Family Fitness Ideas for National Physical Fitness & Sports Month

Have you heard? May is National Physical Fitness and Sports Month! Across the nation, sports and fitness organizations are raising awareness about the benefits of fitness. Fit After Fifty promotes physical activity year-round – albeit for a 50-plus audience – so why not join in on the fun?

Let’s take the fitness after fifty concept to the whole family, with some family fitness ideas and activities to try this month…


Photo credit: Wikipedia Commons.

Photo credit: Wikipedia Commons.

Time and time again in my book, Fit After Fifty, people said that fun had to be part of fitness. Otherwise, it’s nearly impossible to make it a part of your routine and you will not end up exercising. So, for National Physical Fitness and Sports month, get your children and grandkids together for a pickup game of softball in the park, kickball in the backyard, flag football at a local school, or even a Family Olympics event! Childhood games like tag can be a lot of fun, too. You’ll enjoy spending time with your loved ones, and you all will benefit from the physical activity and exercise. (Click here for some specific ideas for exercising as a family).


Coordinate with your family members to challenge each other to get fit and be active. This is one way for your family to participate in National Physical Fitness & Sports Month – particularly if they are spread out across the country. Put together family health goals that you all plan to work toward together or individually, share healthy recipes (so you can eat the same thing even if you can’t sit at the same table), and communicate regularly to keep the fun going. Have each family member select a sport or exercise that they love, and as a family, do each person’s favorite activity at least once throughout the month.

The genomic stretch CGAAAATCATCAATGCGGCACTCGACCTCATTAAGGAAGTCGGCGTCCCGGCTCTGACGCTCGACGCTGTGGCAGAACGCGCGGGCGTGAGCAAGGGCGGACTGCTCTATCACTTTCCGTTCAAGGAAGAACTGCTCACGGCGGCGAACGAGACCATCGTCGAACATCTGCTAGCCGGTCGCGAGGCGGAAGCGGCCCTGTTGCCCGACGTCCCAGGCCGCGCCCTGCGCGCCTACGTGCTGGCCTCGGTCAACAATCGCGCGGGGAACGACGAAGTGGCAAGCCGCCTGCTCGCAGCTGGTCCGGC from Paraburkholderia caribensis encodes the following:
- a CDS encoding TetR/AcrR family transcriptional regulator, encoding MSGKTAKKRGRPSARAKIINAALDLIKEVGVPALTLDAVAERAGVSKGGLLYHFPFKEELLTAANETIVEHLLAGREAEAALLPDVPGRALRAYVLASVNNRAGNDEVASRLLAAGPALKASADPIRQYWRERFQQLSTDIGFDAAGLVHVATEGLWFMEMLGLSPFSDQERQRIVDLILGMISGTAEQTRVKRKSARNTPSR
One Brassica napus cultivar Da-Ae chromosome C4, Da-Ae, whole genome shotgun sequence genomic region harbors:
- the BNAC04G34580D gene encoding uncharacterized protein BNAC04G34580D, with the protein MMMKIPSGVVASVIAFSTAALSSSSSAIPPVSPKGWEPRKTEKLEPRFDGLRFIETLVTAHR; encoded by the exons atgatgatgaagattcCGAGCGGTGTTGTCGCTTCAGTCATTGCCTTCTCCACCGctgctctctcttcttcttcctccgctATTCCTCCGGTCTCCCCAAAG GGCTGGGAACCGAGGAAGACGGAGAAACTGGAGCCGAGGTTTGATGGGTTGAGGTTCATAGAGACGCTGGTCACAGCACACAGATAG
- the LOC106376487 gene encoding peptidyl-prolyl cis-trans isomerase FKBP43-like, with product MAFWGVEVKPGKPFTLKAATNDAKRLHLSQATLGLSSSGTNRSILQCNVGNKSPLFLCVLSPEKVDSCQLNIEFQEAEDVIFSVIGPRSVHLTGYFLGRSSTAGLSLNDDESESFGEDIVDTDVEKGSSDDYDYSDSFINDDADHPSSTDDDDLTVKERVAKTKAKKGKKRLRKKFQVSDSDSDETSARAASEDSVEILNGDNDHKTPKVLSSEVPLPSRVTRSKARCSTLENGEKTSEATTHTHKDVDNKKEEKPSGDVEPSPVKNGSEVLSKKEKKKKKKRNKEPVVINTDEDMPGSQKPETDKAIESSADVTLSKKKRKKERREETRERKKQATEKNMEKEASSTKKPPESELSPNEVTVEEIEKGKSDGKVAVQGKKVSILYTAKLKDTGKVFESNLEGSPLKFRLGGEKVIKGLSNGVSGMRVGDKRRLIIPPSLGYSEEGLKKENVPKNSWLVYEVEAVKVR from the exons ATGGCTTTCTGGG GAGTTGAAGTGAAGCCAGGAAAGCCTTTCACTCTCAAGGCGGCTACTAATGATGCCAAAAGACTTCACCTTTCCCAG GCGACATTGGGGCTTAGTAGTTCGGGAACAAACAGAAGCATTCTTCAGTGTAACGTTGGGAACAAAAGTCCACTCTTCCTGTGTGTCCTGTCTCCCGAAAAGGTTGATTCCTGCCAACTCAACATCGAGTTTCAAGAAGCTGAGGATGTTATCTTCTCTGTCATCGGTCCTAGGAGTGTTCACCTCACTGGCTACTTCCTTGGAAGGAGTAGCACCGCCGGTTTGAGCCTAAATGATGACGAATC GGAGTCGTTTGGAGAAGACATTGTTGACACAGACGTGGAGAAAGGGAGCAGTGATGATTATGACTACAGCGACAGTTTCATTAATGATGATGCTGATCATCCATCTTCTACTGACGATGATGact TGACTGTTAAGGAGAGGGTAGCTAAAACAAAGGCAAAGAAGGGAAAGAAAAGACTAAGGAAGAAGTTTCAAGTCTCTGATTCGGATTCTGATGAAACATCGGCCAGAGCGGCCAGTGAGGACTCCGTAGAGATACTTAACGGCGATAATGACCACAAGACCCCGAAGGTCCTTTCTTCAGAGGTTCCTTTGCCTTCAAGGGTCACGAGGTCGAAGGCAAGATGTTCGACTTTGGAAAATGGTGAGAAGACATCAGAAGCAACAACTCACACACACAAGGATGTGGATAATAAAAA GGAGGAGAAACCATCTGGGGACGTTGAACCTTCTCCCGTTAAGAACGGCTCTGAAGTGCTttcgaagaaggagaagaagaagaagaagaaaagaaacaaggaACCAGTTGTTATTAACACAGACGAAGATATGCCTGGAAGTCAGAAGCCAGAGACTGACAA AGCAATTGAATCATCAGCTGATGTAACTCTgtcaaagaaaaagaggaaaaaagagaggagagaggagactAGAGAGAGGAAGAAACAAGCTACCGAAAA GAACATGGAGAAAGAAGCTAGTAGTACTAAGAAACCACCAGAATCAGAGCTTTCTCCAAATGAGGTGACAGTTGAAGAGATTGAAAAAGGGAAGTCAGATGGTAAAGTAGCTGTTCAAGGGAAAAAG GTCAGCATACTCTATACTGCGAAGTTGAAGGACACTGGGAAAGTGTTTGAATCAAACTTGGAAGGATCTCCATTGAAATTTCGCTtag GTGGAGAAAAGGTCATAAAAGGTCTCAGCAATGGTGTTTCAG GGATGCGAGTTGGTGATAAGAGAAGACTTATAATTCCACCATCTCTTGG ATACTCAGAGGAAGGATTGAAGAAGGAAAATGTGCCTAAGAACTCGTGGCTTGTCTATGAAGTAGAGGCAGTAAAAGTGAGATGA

Hiking challenges – such as mounting a certain peak or reaching a certain distance – cycling races, run/walk race events, and other more organized fitness challenges can be a lot of fun to do as a family group. And, if you train together along the way to prepare for the big event, you have a much better chance of accomplishing or surpassing your goals! Even if you aren’t participating as a family in an organized fitness event, you can still encourage and challenge each other to reach personal goals in fitness and health. Support from loved ones is incredibly motivational.

Remember to keep each other safe and practice appropriate stretching and drink plenty of water as you get fit as a family for National Physical Fitness and Sports month!

In what ways do you like to get active and exercise with your family members? Share your family fitness tips and ideas on our Facebook page, or contact us to share your family’s fitness story.

May Flowers, Sports for Everyone and National Physical Fitness and Sports Month


As we happily say goodbye to April rain showers, we give a warm welcome to May flowers and…National Physical Fitness and Sports Month! What better time than now to get outside: be active, sweat a little bit, soak up some vitamin D (but wear sunscreen!!).  Need another reason to get out and be active?  Check out Tony, the founder of Fit After Fifty, as he shares his story here. Psssst…you can share your story too, to help inspire others. Read more

The Power of Social Fitness Communities: Be Social!

social fitness

Is Social Fitness The Way to Go?

Fit After Fifty believes it is! One of the biggest challenges, especially for those new to fitness, is staying on track with your workout program. To some, having a “workout buddy” can help you stay motivated, as can hiring a trainer (the two roles might even mesh together!). Some might prefer to workout alone since that helps them concentrate on certain techniques with no interruptions and will be in and out of the gym. However, “going social” with your fitness routine not only helps stave off boredom but reaps other benefits as well.

Seek out a community that encourages and supports you to help reach your goals…maybe help you define those goals in the first place.  A “fitness community” can vary in shape & form–a running club, a crossfit gym, the YMCA, a group of friends that meet for weekly pick-up volleyball, a golf club, your spouse that walks with you every morning…[fill in the blank].  Making social fitness most often facilitates a certain level of  variety, intensity and group energy.  The camaraderie and resulting peer pressure lead to accountability, which tends to keep even the most couch-potato-inclined moving. Read more